Sometimes the things that are held dear by some groups in society have to be sacrificed for the greater good. It is all about balance, and once this is out of control the future will be bleak. Often the balance on environmental issues is out of control as the continual attempt to undermine the Adani project proved — including Brown’s useless safari to Queensland during the recent election campaign. Peter D. Surkitt, Sandringham, Vic

Bob Brown, like most other Greens, spent years trying to drive the square peg of their mythology into the round hole of reality. Eventually, they begin to see the reality of implementing their wonderful ideas. To hear that Brown has just discovered that wind turbines kill birds and are unattractive is typical of Greens’ slow learning, often when it is too late to reverse the damage they are causing. As usual, they also focus on trivialities rather than the crux of the issue.

There are about 20 small problems caused by wind turbines, and I can live with all of them. Brown has noted two of these; aesthetics, and that turbines kill a small number of birds. What I cannot live with are the two significant drawbacks. Decades ago, the Productivity Commission pointed out that depending on subsidies in different areas, wind power in Australia costs two to three times more than conventional power.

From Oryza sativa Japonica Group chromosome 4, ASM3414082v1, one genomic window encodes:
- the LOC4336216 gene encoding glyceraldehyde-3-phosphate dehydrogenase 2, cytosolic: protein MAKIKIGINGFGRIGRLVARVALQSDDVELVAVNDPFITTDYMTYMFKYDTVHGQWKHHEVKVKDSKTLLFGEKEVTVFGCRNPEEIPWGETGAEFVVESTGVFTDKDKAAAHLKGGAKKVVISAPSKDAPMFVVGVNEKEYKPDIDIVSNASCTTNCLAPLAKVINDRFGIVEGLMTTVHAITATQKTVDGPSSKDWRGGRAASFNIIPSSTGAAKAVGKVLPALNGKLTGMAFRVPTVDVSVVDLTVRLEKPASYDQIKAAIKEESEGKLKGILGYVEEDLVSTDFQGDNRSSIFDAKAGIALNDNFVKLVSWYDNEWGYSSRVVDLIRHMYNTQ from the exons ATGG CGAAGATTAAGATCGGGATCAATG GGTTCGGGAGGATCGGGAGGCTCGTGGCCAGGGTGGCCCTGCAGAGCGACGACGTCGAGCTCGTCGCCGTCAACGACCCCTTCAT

Second, even on those days when wind power is providing all our power there will still be a conventional power station burning coal to produce the steam needed to provide power as soon as the wind drops off. We have created a duplicated system that wastes energy, does not stop CO2 emissions, and is very expensive. So why are we doing this? N. J. Ford, Kambah, ACT


Source: https://www.theaustralian.c...

JUL 15 2019
http://www.windaction.org/posts/50031-brown-s-wind-farm-conversion-highlights-reality